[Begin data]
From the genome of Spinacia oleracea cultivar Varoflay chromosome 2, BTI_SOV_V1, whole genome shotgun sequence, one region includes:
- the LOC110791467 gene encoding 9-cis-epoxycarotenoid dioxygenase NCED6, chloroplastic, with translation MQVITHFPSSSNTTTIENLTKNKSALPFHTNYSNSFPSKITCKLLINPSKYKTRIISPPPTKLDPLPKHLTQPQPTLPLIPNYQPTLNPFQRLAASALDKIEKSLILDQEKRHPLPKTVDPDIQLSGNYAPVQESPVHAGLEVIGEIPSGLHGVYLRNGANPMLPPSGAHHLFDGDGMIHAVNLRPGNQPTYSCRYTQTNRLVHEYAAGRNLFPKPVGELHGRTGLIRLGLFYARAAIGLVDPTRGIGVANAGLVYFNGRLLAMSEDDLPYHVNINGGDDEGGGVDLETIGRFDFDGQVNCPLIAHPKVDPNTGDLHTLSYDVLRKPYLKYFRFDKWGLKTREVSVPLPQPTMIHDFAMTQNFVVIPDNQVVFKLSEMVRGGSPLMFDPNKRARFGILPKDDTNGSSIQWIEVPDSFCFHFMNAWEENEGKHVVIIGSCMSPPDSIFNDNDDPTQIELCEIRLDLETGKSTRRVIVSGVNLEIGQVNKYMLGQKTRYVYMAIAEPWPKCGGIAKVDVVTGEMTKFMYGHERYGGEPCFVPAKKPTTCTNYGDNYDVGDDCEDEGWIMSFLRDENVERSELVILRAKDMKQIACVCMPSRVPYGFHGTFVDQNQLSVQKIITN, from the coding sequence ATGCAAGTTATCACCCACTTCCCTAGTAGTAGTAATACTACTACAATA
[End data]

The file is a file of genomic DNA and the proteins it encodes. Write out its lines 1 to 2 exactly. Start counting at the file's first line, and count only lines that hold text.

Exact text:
From the genome of Spinacia oleracea cultivar Varoflay chromosome 2, BTI_SOV_V1, whole genome shotgun sequence, one region includes:
- the LOC110791467 gene encoding 9-cis-epoxycarotenoid dioxygenase NCED6, chloroplastic, with translation MQVITHFPSSSNTTTIENLTKNKSALPFHTNYSNSFPSKITCKLLINPSKYKTRIISPPPTKLDPLPKHLTQPQPTLPLIPNYQPTLNPFQRLAASALDKIEKSLILDQEKRHPLPKTVDPDIQLSGNYAPVQESPVHAGLEVIGEIPSGLHGVYLRNGANPMLPPSGAHHLFDGDGMIHAVNLRPGNQPTYSCRYTQTNRLVHEYAAGRNLFPKPVGELHGRTGLIRLGLFYARAAIGLVDPTRGIGVANAGLVYFNGRLLAMSEDDLPYHVNINGGDDEGGGVDLETIGRFDFDGQVNCPLIAHPKVDPNTGDLHTLSYDVLRKPYLKYFRFDKWGLKTREVSVPLPQPTMIHDFAMTQNFVVIPDNQVVFKLSEMVRGGSPLMFDPNKRARFGILPKDDTNGSSIQWIEVPDSFCFHFMNAWEENEGKHVVIIGSCMSPPDSIFNDNDDPTQIELCEIRLDLETGKSTRRVIVSGVNLEIGQVNKYMLGQKTRYVYMAIAEPWPKCGGIAKVDVVTGEMTKFMYGHERYGGEPCFVPAKKPTTCTNYGDNYDVGDDCEDEGWIMSFLRDENVERSELVILRAKDMKQIACVCMPSRVPYGFHGTFVDQNQLSVQKIITN, from the coding sequence ATGCAAGTTATCACCCACTTCCCTAGTAGTAGTAATACTACTACAATA